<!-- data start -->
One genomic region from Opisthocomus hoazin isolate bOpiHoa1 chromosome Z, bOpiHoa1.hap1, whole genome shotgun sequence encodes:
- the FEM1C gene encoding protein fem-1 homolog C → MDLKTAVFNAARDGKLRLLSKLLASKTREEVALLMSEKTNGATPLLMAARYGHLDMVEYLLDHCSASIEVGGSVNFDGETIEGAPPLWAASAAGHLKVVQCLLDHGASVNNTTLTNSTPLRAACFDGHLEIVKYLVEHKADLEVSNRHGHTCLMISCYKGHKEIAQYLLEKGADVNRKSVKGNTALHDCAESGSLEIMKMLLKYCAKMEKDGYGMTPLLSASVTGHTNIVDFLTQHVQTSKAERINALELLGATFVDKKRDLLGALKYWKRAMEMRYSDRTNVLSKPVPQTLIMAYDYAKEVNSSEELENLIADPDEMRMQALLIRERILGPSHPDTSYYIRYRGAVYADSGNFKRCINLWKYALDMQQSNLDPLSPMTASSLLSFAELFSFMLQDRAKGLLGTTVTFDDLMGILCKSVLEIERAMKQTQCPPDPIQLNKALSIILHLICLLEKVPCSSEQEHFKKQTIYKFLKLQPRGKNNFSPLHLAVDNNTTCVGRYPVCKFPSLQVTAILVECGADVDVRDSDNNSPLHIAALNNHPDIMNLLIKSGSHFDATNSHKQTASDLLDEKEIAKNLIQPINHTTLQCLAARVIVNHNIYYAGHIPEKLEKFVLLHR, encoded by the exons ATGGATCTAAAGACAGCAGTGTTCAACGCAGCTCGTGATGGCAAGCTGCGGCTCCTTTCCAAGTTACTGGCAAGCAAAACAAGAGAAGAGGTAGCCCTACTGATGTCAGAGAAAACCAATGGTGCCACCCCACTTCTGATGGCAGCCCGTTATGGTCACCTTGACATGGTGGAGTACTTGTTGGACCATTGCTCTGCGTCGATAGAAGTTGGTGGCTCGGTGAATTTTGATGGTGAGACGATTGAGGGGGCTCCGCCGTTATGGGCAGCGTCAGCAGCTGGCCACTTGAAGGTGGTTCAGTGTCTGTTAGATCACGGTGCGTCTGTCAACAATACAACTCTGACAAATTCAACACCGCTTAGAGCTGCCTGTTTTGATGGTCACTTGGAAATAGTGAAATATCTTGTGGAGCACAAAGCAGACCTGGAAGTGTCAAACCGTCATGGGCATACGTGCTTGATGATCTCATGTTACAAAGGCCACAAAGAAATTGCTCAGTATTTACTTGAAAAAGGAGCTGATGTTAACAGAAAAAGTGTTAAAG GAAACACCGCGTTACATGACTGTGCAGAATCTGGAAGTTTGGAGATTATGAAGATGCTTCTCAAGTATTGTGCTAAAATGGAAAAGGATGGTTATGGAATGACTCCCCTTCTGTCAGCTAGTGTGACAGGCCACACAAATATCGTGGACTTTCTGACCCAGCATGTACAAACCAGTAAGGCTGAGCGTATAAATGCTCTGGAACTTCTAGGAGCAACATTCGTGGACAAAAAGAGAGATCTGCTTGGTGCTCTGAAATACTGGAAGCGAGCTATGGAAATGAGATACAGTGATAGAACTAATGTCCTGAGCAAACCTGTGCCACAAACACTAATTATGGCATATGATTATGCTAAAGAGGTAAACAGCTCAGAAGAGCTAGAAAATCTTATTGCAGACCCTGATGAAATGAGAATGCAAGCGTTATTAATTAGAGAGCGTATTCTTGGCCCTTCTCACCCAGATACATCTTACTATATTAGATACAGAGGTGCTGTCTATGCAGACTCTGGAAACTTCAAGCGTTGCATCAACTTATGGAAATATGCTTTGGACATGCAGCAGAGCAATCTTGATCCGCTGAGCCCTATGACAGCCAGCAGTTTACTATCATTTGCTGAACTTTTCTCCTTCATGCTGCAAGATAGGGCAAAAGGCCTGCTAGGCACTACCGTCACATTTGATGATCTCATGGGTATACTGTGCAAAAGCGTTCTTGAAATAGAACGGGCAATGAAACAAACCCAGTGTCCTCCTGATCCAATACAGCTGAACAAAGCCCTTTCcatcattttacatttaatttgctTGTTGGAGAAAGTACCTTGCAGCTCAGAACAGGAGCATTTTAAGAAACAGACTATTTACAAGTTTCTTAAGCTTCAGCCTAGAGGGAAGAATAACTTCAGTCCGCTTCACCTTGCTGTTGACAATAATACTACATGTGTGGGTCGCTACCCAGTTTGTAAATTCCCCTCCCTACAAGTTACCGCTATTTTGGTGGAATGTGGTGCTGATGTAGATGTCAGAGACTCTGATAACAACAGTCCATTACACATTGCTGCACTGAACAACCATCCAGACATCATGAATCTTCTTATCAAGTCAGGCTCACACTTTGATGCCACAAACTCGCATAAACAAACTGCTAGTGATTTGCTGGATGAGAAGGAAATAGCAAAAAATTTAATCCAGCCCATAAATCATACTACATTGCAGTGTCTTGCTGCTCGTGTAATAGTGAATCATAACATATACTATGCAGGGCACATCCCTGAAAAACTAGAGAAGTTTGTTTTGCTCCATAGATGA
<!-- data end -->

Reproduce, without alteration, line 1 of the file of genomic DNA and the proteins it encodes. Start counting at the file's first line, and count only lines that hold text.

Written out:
One genomic region from Opisthocomus hoazin isolate bOpiHoa1 chromosome Z, bOpiHoa1.hap1, whole genome shotgun sequence encodes: